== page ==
The quality of local management
Welcome to Action Pointer #6 in this series exploring responses to Covid-19.
What’s just happened?
Three weeks ago, squeezed between the first and second budgets, the UK’s government was still debating whether to order a lockdown. The impending economic disruption demanded a flurry of reassuring messages from UK management; one day, people, we will be ‘getting back to normal’.
Fireworks usually carry an instruction, “light the blue touch paper and retire’. The management’s message was not reassuring. Even if the thought of returning to ‘normal’ was never intended to ‘blow the bloody doors off’, it certainly triggered a reaction. The notion of a Reset Button to restore previous settings exited, stage right. Attention flipped to envisioning some new, very different, normality.
Tom Clark, in Prospect magazine, referenced Lenin’s ‘weeks when decades happen’ and, from the USA, we quoted AOC (back in Action Pointer #4) ‘we are choosing to act in ways we could always have acted’ — both of them underlining the rapid pace of policy change.
Steven Pinker cautioned (on Channel 4 News) that when a crisis has passed, memories and resolve quickly fade; predictions of major changes rarely materialise — but this time, surely, returning to the past seems preposterous.
When minds have been stretched, they rarely return to their original shape. More important than their outer shape, is their inner receptiveness. Previously impervious minds are now able to absorb new possibilities and today’s topic is the quality of local leadership for your community — the place you call home.
Care For The Community
If the tide has turned it was surely signalled in the Prime Minister’s expressed relief that ‘there is such a thing as society’. His carefully chosen words, precisely phrased, may have raised media eyebrows but should have rattled his ministers — particularly those still carrying a flag for 1980’s economics. Commoditisation of people — reductions to units of productivity in some mechanistic economic myth-take — was always as woefully incoherent as measuring progress by shifts in Gross Domestic Product.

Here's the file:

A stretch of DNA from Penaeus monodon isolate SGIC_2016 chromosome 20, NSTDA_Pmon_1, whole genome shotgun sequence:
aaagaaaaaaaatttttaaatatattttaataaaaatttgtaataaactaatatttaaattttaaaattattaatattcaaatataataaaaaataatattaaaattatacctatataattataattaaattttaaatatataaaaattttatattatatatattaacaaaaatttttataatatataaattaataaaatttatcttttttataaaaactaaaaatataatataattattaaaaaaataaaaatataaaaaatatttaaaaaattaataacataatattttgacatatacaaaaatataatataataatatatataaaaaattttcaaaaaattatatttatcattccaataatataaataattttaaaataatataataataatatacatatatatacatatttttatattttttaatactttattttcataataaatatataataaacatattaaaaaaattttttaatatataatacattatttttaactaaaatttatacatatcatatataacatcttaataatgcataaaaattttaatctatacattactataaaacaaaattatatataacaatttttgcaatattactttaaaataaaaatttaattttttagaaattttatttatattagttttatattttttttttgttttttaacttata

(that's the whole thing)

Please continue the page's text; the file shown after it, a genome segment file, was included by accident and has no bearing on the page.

Communities everywhere are rediscovering and renewing threads of social fabrics that were weakened by decades of competitive hamster-wheeling. Wizards in Whitehall may wonder how to get the wheels of the economy turning again. One answer is less management, not more. The central comprehension of the economy is merely average — it is literally the aggregation of endeavour across a very diverse and unequal country. The diversity and inequality — no place is average — gives rise to a question from the margins of the centralists map.
Q. Why do some places succeed whilst others decline?
A. It is complicated, but one key factor is the quality of local management.
However success or wellbeing might be measured — employment, health, resilience, creativity, cohesion — the happiness and industry of your place does not happen by accident. Places that thrive — places where folks take pride in their local identity, and, where viewed from afar, are recognised for their resilience — are the result of long-term care. It takes time and persistence, and willing support from within the community.